In his book Designing Interactions, Bill Moggridge (2007, p239) cites David Liddle’s (Xerox) description of the remote “We interviewed some people with beautiful and very elaborate new media systems who were quite discouraged and quite unhappy with them. The solution from the manufacturers of consumer products was to produce the most dumfounding, enormous remote controls. Thirty buttons was not a large number for those controls. There was a period of suppression of the adoption of the beat of this technology simply because it was too complicated to use.”  Below is a solution to make remotes easier. Photo by Nicolas Zurcher.Simplifying-Remote-Control-

An exemplary example of how we can over coming these complexities was introduced to me by Rama Gheerawo (Helen Hamlyn Centre of Design) where Tom Stables (Royal College of Art) design an approach to the problem of older citizens not being able to watch TV due to the complexities of their remotes. Video link below. My challenge to retail stores would be to show us the remote and let us change channels to gauge how appropriate the remote is for us, over glossy screens and thin boxes.





Design & Thinking is a documentary produced by Muris Media, in collaboration with Taipei Design Center U.S. that explores the idea of “design thinking”!

The documentary explores the notions of design thinking from a business and design practitioner’s perspectives. The film draws on perspectives from Dr. Dan Formosa (smart design), Dave Kelley (ideo), Tim Brown (ideo) and Bill Moggridge (cooper-hewitt, national design museum) to name a few.

Some take home messages from the documentary are: the power of a stupid idea, designing with people not for them and, one of the most powerful visual statements in this documentary is the importance of prototyping your ideas to verify design intent.


As discussed on their site Design Thinking successfully explores “How do we fully engage organisations to think about the changing landscape of business, culture and society? Inspired by design thinking, this documentary grabs businessman, designers, social change-makers and individuals to portrait what they have in common when facing this ambiguous 21st century. What is design thinking? How is it applied in business models? How are people changing the worldwith their own creative minds? It is a call to the conventional minds to change and collaborate.”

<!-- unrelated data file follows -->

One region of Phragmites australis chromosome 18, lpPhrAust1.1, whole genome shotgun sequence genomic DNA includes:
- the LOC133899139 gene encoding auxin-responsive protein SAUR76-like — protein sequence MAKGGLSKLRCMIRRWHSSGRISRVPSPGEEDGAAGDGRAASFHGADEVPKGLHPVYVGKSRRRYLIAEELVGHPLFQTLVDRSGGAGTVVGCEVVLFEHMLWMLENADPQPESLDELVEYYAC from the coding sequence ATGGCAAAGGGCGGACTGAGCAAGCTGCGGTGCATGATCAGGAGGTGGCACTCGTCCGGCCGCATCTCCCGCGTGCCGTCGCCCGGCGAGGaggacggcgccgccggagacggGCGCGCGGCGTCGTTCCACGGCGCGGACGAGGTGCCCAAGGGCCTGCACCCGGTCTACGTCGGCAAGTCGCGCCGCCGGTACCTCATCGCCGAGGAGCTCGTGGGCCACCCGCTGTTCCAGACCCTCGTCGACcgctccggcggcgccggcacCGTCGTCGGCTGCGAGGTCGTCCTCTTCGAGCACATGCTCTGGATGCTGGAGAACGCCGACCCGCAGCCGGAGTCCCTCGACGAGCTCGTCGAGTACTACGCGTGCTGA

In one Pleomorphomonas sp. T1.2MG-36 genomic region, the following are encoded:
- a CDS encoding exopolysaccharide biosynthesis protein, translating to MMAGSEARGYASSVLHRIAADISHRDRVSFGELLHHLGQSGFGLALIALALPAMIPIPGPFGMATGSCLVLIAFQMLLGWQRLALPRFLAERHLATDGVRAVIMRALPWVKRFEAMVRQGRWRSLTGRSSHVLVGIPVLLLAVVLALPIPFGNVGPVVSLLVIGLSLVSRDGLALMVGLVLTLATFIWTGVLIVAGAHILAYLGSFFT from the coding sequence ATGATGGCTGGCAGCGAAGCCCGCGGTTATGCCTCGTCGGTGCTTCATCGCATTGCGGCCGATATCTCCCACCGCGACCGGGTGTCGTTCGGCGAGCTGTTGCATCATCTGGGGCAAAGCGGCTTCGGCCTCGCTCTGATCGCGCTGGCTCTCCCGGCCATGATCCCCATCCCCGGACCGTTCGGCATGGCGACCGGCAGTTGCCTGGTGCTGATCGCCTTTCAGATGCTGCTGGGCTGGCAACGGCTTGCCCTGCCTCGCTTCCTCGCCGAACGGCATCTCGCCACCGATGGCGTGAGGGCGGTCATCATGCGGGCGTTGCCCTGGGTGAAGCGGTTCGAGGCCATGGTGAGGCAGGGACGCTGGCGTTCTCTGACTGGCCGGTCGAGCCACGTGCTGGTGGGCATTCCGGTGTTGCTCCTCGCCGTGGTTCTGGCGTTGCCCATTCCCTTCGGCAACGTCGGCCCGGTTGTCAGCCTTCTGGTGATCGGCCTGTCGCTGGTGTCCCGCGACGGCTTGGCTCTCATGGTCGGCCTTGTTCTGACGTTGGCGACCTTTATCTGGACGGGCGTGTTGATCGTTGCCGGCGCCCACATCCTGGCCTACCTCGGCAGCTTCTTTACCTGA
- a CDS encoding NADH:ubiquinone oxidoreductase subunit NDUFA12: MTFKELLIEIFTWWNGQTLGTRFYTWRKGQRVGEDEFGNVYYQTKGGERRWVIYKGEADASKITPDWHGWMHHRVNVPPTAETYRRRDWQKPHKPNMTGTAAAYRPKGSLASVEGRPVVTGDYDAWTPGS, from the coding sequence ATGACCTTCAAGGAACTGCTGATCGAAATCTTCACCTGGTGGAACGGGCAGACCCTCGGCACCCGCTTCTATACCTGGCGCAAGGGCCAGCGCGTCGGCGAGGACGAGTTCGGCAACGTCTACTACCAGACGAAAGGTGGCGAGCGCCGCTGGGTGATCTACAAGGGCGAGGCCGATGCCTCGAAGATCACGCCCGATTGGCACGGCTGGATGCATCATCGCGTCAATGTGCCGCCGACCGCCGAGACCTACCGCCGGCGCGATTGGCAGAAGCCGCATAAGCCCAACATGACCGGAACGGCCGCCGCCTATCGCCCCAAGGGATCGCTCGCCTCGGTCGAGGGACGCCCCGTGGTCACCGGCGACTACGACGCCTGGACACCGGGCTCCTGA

Too often we ignore the sounds that our products produce. There is often an intrinsic beauty hidden in products only expressed when we: plug them in, open and close them, or in the case of a bicycle: cruze the cranks (zerr), press the bell (ting) or squeeze the brakes (squeal).

 created a short film with bicycle parts that wonderfully expresses the sensorial sounds of the bike. Stephen’s film successfully won the Bike Short Film Festival Spring 2012 in NYC


Nike MAKING is doing a lot of things right, hopefully this is a great example of their thought leadership in acting openly and acting sustainably. This tool shares their sustainability data in a predictive tool – so designers make better choices. Hopefully they share and cite the references that makeup the data used in the app.

only available at Apple Store hopefully Google Play Store soon.

Nike Making



Why Design Thinking? from Design Thinking for Educators on Vimeo.


Design Thinking for Educators is…
A toolkit to enable a creative process that helps people to design meaningful solutions in the classroom, at your school, and in your community. The toolkit provides you with instructions to explore Design Thinking. A toolkit developed by IDEO + Riverdale.

Design Thinking for Educators

Copyright - Scott Mayson 2015